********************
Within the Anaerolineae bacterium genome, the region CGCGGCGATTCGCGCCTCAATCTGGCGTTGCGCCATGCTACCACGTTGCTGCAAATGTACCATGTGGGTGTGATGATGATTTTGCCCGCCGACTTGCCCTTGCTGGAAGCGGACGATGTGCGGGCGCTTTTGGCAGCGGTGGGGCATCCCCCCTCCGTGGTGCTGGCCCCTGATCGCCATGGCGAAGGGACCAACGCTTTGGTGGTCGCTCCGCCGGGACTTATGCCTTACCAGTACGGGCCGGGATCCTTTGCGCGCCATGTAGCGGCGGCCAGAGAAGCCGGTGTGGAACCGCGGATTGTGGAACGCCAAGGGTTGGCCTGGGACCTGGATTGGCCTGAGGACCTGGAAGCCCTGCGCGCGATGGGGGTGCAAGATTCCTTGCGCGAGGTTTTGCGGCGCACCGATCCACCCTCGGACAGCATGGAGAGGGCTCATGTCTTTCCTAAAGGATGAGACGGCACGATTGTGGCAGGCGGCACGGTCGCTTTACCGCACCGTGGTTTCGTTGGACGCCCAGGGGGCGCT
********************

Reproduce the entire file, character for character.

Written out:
Within the Anaerolineae bacterium genome, the region CGCGGCGATTCGCGCCTCAATCTGGCGTTGCGCCATGCTACCACGTTGCTGCAAATGTACCATGTGGGTGTGATGATGATTTTGCCCGCCGACTTGCCCTTGCTGGAAGCGGACGATGTGCGGGCGCTTTTGGCAGCGGTGGGGCATCCCCCCTCCGTGGTGCTGGCCCCTGATCGCCATGGCGAAGGGACCAACGCTTTGGTGGTCGCTCCGCCGGGACTTATGCCTTACCAGTACGGGCCGGGATCCTTTGCGCGCCATGTAGCGGCGGCCAGAGAAGCCGGTGTGGAACCGCGGATTGTGGAACGCCAAGGGTTGGCCTGGGACCTGGATTGGCCTGAGGACCTGGAAGCCCTGCGCGCGATGGGGGTGCAAGATTCCTTGCGCGAGGTTTTGCGGCGCACCGATCCACCCTCGGACAGCATGGAGAGGGCTCATGTCTTTCCTAAAGGATGAGACGGCACGATTGTGGCAGGCGGCACGGTCGCTTTACCGCACCGTGGTTTCGTTGGACGCCCAGGGGGCGCT